“The different theologies of liberation are situated between the ‘preferential option for the poor,’ forcefully reaffirmed without ambiguity after Medellin at the Conference of ‘Puebla’ on the one hand, and the temptation to reduce the Gospel to an earthly gospel on the other. We should recall that the preferential option described at ‘Puebla’ is two-fold: for the poor and ‘for the young.’ It is significant that the option for the young has in general been passed over in total silence.”
So wrote Cardinal Ratzinger in the CDF’s 1984 Instruction on Certain Aspects of the “Theology of Liberation” in a passage setting down principles for teasing out the good from the bad. The criterion he sets down here is this: talk of preferential option for the poor, without regard to an equally compelling preferential option for the young, is likely to be misguided.
In support, he refers to the Document of Puebla by John Paul II, where the great pope urges the bishops of Latin America to redouble their efforts at evangelization. The saint picks out three themes for special emphasis by the bishops – which today can seem to us eerily distant.
The first is the family as domestic church: “Simply consider,” he says, “the campaigns in favor of divorce, artificial contraception, and abortion, which are destroying society.” The second is vocations: “One of the proofs of the commitment of the laity is their fecundity in vocations to the consecrated life.”
The third is the preferential option for the young: “How many energies circulate among the youth of Latin America, which the Church needs! How close we shepherds need to be to them, so that Christ and the Church. . .may enter deeply into their hearts!”
Let’s get an easy point out of the way. It’s impossible to be showing a preferential option for the young while molesting them, or not protecting them from molesters. Shepherds like that have rather deflated the “energies” of young people and led them to close off their hearts to the Church, and to Christ. These bishops have been anti-evangelizers. By the CDF’s criterion, we also couldn’t trust what such shepherds have to say about the preferential option for the poor.
Admittedly, it was always possible to interpret the preferential option for the poor, correctly, as including children. I’ve never seen an infant with a superfluity of material goods. Parents must clothe, feed, house, teach and comfort their children, without ceasing, for many years.
By the principle of subsidiarity, so important to Catholic Social Thought, we see that families do this better than governments, and best of all the natural family. Thus, by a direct and immediate line of reasoning, we see that Catholic Social Thought must include all of the teachings about the family that typically get ignored by Social Justice Warriors and identified with “Social Conservatives.” Rusty Reno has argued this point excellently.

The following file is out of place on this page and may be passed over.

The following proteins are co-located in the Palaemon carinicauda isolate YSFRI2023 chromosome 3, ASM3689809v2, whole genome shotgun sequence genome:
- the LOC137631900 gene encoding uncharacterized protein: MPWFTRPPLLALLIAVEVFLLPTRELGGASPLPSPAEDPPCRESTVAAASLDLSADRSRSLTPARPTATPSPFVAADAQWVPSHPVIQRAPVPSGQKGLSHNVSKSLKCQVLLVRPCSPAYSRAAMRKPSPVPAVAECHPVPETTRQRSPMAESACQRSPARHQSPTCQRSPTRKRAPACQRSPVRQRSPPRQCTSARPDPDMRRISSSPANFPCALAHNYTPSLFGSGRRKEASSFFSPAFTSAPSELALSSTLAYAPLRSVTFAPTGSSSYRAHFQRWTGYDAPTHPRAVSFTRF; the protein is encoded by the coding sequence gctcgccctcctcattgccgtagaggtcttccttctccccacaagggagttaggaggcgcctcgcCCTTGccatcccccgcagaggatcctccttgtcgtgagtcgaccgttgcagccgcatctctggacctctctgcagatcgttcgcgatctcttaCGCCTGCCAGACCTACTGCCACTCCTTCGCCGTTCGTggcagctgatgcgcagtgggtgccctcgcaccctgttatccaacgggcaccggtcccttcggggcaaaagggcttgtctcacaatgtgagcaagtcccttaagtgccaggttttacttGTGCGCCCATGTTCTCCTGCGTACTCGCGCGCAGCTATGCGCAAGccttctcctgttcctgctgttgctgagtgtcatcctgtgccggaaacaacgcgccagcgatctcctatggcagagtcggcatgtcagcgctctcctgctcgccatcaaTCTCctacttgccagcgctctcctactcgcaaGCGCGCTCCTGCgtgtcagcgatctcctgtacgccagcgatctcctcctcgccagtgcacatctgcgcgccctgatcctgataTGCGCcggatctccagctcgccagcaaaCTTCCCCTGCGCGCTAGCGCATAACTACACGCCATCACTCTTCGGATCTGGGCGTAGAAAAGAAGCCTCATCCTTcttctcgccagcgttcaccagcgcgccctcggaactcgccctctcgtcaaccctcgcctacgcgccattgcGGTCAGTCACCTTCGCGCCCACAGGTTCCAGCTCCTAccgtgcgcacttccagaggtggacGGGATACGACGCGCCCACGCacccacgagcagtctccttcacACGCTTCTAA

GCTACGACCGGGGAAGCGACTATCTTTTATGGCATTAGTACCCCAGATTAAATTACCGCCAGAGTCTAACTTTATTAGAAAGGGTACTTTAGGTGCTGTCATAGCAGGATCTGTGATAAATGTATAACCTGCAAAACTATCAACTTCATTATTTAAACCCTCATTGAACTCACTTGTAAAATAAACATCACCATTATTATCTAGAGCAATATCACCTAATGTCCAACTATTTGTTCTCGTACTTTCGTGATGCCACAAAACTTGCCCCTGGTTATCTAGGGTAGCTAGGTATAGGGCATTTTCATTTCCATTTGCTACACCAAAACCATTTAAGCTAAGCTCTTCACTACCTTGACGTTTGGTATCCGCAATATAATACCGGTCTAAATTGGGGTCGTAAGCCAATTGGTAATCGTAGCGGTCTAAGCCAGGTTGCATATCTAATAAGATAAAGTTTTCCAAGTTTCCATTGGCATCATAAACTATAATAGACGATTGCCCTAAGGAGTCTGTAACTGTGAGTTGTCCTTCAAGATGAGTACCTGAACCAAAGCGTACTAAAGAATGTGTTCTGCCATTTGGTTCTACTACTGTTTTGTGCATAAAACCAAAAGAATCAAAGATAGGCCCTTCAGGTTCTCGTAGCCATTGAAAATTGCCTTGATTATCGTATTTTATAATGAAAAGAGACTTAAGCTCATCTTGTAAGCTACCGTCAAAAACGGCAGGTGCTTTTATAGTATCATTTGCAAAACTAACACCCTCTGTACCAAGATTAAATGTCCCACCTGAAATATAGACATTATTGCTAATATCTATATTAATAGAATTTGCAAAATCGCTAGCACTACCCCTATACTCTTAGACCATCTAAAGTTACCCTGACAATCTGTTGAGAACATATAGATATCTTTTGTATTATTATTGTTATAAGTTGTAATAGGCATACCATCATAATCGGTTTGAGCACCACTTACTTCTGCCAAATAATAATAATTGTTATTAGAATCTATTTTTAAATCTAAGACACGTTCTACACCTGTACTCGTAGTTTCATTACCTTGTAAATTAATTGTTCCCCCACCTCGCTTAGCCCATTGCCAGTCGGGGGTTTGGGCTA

So even sexual morality is a necessary part of Catholic Social Thought – which makes sense, given that sex is supposed to be social, and the family is the basic cell of society. “Thou shalt not commit adultery” comes right after proscriptions against the society-destroying transgressions of murder and theft. Indeed, to permit abortion (a sexual matter?) is to permit murder. To permit divorce is to permit adultery.
It was Jesus who insisted on this last point, we should recall. Which leads to the interesting conclusion that those who ignore the preferential option for the young must also ignore the Bible. For example, the USCCB’s webpage on “The Option for the Poor and Vulnerable” has lots of Bible verses about the poor, but none about children.
But then “The Option for Children, Born and Unborn, and the Young” should have its own web page. Yet the moment one says that the one option is two-fold, or that there are two co-equal options, then any fudging about how “abortion needs to be contextualized given gross structural injustice in society,” etc., becomes unsustainable – because we are invited, without any ambiguity, to use the same reasoning for both.
Suppose that to solve the nuisance of the clamoring poor, some nations permitted the wealthy to kill them at will, and hundreds of millions had been eliminated in this way? Could any commentator seriously say, in that case, that Catholics might in conscience vote for a politician who proudly endorsed such a policy – on the grounds that this politician favored a higher minimum wage and opposed a border wall?
The USCCB page approvingly quotes the following statement from Gaudium et Spes, 69: “Persons in extreme necessity are entitled to take what they need from the riches of others” (Flannery trans.), which on its face seems irresponsible, as inciting to violence. Suppose an analogous page, on the co-equal preferential option for the young, similarly stated that, in cases of extreme necessity, such as an immature human getting hauled off to be killed, others acting on his behalf are entitled do what they must to stop it? But the cases are equal applications of the principle of necessity.
On its page, the USCCB does not include the Council’s footnote to that sentence, which rules out both violent revolution and socialism as remedies to long-standing inequalities. It refers to Aquinas who says, in effect, that the principle of the universal destination of goods is counterbalanced by the natural law principle that “each one is entrusted with the stewardship of his own things, so that out of them he may come to the aid of those who are in need.”
Thus, while there is a natural law principle that counter-balances the claim of necessity in the case of the poor, nothing does so in the case of the young – certainly not a right to privacy.
All this is to say that if the same urgency is felt towards the option for the young, as for the poor, the latter will certainly not dominate – which presumably is why some have “passed over [the option for the young] in total silence.”